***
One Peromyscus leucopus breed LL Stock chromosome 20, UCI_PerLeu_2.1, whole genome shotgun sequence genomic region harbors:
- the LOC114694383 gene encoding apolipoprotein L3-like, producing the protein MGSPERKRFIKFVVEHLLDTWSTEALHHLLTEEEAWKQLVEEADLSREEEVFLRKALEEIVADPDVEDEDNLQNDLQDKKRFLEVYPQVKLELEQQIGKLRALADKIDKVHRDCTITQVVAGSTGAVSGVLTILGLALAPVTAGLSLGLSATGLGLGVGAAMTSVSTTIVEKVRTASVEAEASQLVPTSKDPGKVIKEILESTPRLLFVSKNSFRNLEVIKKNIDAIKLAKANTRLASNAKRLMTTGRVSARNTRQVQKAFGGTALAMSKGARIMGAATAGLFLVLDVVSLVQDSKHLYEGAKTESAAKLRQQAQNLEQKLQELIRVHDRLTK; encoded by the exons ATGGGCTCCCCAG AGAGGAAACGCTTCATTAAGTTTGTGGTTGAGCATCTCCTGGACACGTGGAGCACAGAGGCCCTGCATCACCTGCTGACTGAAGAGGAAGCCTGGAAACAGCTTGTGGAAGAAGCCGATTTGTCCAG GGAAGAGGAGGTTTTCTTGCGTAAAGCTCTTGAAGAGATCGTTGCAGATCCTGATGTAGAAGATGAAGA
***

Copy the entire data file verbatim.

One Peromyscus leucopus breed LL Stock chromosome 20, UCI_PerLeu_2.1, whole genome shotgun sequence genomic region harbors:
- the LOC114694383 gene encoding apolipoprotein L3-like, producing the protein MGSPERKRFIKFVVEHLLDTWSTEALHHLLTEEEAWKQLVEEADLSREEEVFLRKALEEIVADPDVEDEDNLQNDLQDKKRFLEVYPQVKLELEQQIGKLRALADKIDKVHRDCTITQVVAGSTGAVSGVLTILGLALAPVTAGLSLGLSATGLGLGVGAAMTSVSTTIVEKVRTASVEAEASQLVPTSKDPGKVIKEILESTPRLLFVSKNSFRNLEVIKKNIDAIKLAKANTRLASNAKRLMTTGRVSARNTRQVQKAFGGTALAMSKGARIMGAATAGLFLVLDVVSLVQDSKHLYEGAKTESAAKLRQQAQNLEQKLQELIRVHDRLTK; encoded by the exons ATGGGCTCCCCAG AGAGGAAACGCTTCATTAAGTTTGTGGTTGAGCATCTCCTGGACACGTGGAGCACAGAGGCCCTGCATCACCTGCTGACTGAAGAGGAAGCCTGGAAACAGCTTGTGGAAGAAGCCGATTTGTCCAG GGAAGAGGAGGTTTTCTTGCGTAAAGCTCTTGAAGAGATCGTTGCAGATCCTGATGTAGAAGATGAAGA